The kitschy sounding “Garden route” has several variants, but the general rule is that one moves from the Western cape to the Eastern cape; ours was from Capetown to Jeffrey’s Bay. 700kms of wild natural beauty that encapsulates the country at its best, and ranges from low brown mountains and grey misty clouds, golden rolling farmlands and vineyards, lush dark-green forests, wonderfully picturesque stunning blue coastline, lakes, lagoons, estuaries and some of the prettiest laid-back coastal towns one can imagine. Strange names dot the landscape as one moves from the west to the east; a mixture of Dutch, German and several local dialects they tell me. Mossel bay, George, Knysna, Sedgefield, Wilderness, Jeffrey’s bay, Plettenberg bay. Even stranger weather followed us, and it seemed to change every hour. Z laughed it away saying the closer we got to the coast, the more mercurial it would get. Welcome to South Africa.
As all famous routes go, the garden route is dotted with “things-to-do”. Want to spend a couple of days in the silent backwaters with spectacular views of the those tongue-twisting mountains Swartvlei and Outeniqua, stay at Sedgefield, where I stayed the first night at “Purple Heron” (http://www.purpleheron.co.za) and woke up to sounds of birds chirping and a glorious sunrise. Jenny actually had herons wandering on her lawn, while she rustled up a wonderful breakfast, although I didn’t see anything purple. Fancy a swim or surf, make way to the lazy beautiful town of Jeffrey’s bay, where we stayed 2 nights, amid a huge swell, a thunderstorm and 10 metre waves on the first night, the highest in the last 10 years, said our host Michele at Sea Whisper (http://www.seawhisper.co.za/). And then all those adventure activities, the bungee-jumping at Bloukrans, the zipline at Tsitsikamma, or kayaking at Knysna. All within a few hours’ drive from each other. South African tourism sure knows how to package its attractions, the route is dotted with innumerable guest houses, wildlife ranches and beach towns, each more attractive and interesting than the other, the local folks are laid-back and helpful, and the tourism infrastructure is more than adequate. Value for money too, or maybe that’s the advantage of traveling in off-season. But someone explain to me why the “Garden route?”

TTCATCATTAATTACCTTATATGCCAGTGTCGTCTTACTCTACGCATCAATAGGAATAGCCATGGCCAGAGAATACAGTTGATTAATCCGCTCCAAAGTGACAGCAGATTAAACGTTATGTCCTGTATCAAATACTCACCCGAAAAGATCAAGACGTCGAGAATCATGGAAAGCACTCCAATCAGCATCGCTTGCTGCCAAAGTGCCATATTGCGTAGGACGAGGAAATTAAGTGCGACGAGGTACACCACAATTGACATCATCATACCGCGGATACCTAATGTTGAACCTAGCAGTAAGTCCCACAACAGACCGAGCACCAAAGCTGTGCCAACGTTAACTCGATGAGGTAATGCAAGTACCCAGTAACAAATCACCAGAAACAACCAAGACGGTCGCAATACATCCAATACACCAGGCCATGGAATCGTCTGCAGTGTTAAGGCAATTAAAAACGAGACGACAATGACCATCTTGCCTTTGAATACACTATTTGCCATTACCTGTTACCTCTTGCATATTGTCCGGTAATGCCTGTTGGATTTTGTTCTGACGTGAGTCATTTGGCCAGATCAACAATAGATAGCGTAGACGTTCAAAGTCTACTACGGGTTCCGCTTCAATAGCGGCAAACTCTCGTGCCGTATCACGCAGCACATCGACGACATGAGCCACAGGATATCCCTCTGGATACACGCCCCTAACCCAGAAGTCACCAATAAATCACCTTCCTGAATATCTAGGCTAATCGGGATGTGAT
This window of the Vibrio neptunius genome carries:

We whistled through Knysna and marveled at “The Heads”, the infamous gateway where the lagoon joins the ocean, and marveled at the beautiful lakes and the gorgeous cottages carved in to the hills surrounding the lagoon. The girls bungeed from “Bloukrans”, the self-declared highest in the world (highest cantilever bridge it may be, that connects the Western and Eastern capes, but my geeky alter-ego says it is the Macau tower, from which, nine years, a gawky young man had conquered his fear of heights, and then like Seinfeld declared “I choose not to jump”!), while the men chickened out (we were old you see, and our time had passed). Surprisingly, the sentry said they have about 70% women jumpers. And all the men waiting for their women chuckled and said “now you know who’s smarter”. So it’s decided then, women are braver and men are smarter.
We zip-lined across 200m long and 50m deep gorges at the Kruis river, an exhilarating experience that left me breathless and wondering why I hadn’t done it before. Inspiring company said pop, just before we slid across the longest of them, 211m and really scary, with our clothes splattered with dirt and grime, and our helmets dark and slimy. Atleast here the men displayed true bravery, while the women chickened and shouted their hearts out; some got stuck mid-way, ignoring the guide’s instructions on where and how to brake (one can either listen or exchange notes on nail-polish and boyfriends, not both) and had to be rescued mid-way. German-1 and German-3 managed to collide mid-way, and both miraculously survived without broken bones; first time man and I’ve been doing this for 6 years, said Tete, our zipline guide. “How do they do it man, how do they screw up something so simple?” But we still love them man, don't we?
There is one activity though that defines the garden route, the trail through “Tsitsikamma national park”, part of the much larger “Garden route national park”. The advantage of being with a group of such assorted characters is that you can always find someone who shares your interests. When Z announced the second morning that we would spend the morning hiking, two groups formed in the coach; the oldies which included me, mom and pop, and Spain who let out an enthusiastic “whooo” and the youngsters, which cried “ahhhh”. But the rules of the group, which we had all agreed to in our drunken stupor sometime the previous night, demanded that even a single yes would outweigh all other nos’ and everyone would end up with the same activity. So with Z leading, off we went trundling along the several trails across the Storms river. The name comes from one of the indigenous languages, and means “clear water” said Z. “Will we have to walk a lot?” asked New York. Me and Denmark rolled our eyes, and desperately tried to hide our laughter.